French army says leading member of al-Qaeda affiliate killed in Mali
Nasser Al Tergui killed in airstrike carried out by Barkhane military forces on Oct. 15
The French military Thursday announced the killing of Nasser Al Tergui, a leading member of the Katiba Serma terrorist group affiliated with al-Qaeda, last week in Mali.
In a statement, the French military said he was killed in an airstrike carried out by Barkhane military forces on Oct. 15.
There was no immediate reaction from the government in Mali on the announcement.
Katiba Serma, an armed group affiliated with al-Qaeda, is operating along Mali's troubled border with Burkina Faso.
Al Tergui was number two in the Gourma-Serma brigade of the Support Group for Islam and Muslims (Jamaat Nasr al-Islam wal Muslimin), the statement said.
Al Tergui is believed to have joined al-Qaeda in the Islamic Maghreb in 2012.
He had “major operational responsibilities in the group, notably planting improvised explosive devices,” the statement said, adding: “His death will reduce the capacity to cause harm of an armed terrorist group known for carrying out attacks against local forces and the local population.”
A drone reportedly spotted a vehicle believed to be carrying Al Tergui and five other members of the brigade about 100 kilometers (60 miles) northwest of Gossi town on Oct. 15.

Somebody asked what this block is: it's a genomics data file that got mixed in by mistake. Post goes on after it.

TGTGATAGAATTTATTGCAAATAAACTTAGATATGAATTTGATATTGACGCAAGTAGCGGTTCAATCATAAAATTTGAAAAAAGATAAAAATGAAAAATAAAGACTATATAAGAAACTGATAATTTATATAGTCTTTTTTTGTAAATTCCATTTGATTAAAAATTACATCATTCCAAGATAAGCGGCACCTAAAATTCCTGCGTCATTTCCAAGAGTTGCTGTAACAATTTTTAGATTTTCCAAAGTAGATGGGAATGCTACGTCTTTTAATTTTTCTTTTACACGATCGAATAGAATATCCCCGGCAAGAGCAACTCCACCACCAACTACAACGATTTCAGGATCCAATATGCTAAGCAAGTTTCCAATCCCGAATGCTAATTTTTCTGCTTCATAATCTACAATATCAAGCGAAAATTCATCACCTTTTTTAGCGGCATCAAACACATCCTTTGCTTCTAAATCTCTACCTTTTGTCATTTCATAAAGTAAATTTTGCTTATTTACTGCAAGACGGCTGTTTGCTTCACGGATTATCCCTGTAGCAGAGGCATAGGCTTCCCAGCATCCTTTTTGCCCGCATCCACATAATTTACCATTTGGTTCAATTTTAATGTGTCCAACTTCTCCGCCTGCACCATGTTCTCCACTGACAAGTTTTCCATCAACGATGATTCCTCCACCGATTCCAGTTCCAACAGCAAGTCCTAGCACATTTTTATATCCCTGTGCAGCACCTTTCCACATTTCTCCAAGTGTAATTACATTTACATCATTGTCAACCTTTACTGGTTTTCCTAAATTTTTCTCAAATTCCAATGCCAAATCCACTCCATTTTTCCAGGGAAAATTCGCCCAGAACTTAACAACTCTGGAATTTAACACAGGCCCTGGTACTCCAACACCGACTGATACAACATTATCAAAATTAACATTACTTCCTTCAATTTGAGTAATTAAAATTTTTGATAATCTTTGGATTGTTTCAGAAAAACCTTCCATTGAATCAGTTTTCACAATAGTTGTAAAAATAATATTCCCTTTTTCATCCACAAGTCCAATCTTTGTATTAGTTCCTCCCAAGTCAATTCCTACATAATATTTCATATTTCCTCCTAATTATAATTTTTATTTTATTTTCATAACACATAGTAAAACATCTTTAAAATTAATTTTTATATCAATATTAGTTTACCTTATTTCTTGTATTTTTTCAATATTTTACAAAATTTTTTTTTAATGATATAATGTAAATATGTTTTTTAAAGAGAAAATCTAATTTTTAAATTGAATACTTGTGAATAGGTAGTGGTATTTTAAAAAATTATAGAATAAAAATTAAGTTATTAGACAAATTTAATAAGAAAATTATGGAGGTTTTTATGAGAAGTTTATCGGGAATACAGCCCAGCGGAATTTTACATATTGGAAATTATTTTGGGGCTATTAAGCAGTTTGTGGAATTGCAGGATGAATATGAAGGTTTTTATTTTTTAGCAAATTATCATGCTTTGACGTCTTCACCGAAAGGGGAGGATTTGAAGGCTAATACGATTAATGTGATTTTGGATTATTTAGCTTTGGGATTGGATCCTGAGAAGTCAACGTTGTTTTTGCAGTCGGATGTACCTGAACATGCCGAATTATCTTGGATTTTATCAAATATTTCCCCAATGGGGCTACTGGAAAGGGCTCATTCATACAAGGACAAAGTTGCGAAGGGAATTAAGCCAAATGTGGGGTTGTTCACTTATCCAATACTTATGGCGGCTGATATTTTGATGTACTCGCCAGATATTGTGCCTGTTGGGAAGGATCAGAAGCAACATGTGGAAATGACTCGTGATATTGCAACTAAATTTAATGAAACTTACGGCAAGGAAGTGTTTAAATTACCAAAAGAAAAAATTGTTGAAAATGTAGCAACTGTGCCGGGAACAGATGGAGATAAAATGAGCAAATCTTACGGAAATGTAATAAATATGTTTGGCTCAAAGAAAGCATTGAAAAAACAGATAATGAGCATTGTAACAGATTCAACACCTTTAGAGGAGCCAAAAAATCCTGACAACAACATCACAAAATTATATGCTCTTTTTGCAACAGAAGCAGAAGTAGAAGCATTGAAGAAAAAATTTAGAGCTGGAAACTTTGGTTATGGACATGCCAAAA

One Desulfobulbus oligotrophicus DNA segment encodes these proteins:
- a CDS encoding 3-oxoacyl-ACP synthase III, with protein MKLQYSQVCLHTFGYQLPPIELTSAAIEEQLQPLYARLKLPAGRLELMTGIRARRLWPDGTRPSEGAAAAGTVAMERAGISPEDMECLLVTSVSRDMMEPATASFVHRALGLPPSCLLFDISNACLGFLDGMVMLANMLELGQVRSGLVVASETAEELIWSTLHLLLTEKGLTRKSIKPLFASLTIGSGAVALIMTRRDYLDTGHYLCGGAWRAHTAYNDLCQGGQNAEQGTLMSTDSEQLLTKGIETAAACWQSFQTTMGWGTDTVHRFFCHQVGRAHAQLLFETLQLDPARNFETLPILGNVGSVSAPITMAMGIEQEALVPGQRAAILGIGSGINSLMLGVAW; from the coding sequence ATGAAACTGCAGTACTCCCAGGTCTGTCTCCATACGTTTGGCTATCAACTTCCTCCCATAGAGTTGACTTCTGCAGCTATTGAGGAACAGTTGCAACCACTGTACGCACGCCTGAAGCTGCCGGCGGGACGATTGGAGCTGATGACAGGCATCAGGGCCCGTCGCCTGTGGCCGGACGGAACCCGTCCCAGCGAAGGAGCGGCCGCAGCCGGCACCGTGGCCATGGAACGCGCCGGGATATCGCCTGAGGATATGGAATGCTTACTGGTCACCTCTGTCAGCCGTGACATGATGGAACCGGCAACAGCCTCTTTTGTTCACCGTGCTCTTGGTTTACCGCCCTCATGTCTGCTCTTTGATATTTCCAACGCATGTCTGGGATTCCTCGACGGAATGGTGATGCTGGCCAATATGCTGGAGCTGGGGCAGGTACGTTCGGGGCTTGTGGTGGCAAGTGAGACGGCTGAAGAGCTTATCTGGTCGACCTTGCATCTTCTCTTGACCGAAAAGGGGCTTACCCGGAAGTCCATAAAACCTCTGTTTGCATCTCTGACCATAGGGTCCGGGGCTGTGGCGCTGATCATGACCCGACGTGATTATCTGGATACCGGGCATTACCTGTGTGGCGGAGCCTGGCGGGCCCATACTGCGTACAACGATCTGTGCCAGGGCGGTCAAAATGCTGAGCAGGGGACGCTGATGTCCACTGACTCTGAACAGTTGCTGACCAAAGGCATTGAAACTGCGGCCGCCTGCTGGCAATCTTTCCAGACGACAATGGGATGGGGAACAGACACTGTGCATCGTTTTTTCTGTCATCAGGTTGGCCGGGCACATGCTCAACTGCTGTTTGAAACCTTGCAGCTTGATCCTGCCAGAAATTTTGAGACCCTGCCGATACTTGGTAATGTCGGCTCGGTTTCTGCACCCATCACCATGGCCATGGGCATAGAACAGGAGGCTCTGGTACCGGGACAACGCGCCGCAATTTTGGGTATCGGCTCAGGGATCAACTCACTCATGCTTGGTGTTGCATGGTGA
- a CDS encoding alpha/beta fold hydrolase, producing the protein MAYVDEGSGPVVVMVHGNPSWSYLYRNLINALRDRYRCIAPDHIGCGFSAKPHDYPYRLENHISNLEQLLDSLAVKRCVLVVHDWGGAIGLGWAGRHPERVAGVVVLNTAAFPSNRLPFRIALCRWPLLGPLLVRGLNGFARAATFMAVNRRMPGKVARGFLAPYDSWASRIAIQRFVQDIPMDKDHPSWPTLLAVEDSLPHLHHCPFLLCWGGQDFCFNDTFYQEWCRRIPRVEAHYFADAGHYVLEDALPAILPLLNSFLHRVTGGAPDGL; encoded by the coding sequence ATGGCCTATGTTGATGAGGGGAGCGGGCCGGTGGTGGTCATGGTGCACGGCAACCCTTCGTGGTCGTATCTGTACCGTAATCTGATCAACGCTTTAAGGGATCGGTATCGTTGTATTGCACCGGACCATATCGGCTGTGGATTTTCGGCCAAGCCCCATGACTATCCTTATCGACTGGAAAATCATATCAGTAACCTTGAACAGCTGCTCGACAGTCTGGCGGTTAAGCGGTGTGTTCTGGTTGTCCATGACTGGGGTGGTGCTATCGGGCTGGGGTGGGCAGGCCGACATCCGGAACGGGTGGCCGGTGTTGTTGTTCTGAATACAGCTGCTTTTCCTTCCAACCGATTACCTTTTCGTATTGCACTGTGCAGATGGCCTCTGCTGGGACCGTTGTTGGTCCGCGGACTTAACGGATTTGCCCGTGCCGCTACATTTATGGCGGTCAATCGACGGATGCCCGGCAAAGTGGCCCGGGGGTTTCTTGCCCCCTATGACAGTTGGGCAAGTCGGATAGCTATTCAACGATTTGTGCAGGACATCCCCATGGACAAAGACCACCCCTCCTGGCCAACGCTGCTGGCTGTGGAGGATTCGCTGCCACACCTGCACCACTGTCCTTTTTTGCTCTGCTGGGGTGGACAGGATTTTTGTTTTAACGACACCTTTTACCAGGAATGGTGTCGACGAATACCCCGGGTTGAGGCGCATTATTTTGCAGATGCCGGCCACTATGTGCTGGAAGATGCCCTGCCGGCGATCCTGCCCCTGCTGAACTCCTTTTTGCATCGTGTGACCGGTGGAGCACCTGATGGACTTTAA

An operation was launched to intercept the vehicle, but it refused to stop.
“Two airstrikes were unleashed, destroying the vehicle and neutralizing the five occupants,” the army said.
Mali has been battling an insurgency linked to the al-Qaeda and Daesh/ISIS terror groups since 2012 when unrest erupted in the north of the West African country.
Mali’s transition government said Tuesday it asked the High Islamic Council to open peace talks with leaders of the al-Qaeda-linked groups to end a decade of conflict, a move not backed by the country’s chief military ally, France.
France has maintained about 5,100 soldiers in West Africa as part of its Operation Barkhane anti-terrorism force, with its headquarters in Chad’s capital, N’Djamena. The force is being drawn down.
The French military in September killed Adnan Abu Walid al-Sahrawi, the leader of Daesh/ISIS in the Greater Sahara, the militant group responsible for some of the worst violence in West Africa’s Sahel region.
The death of al-Sahrawi, who France listed as enemy number one, and was wanted for deadly attacks on US soldiers and foreign aid workers, followed the killing in June 2020 of al-Qaeda leader Abdelmalek Droukdel. Sahrawi had pledged allegiance to Daesh/ISIS in Iraq and Syria in 2015.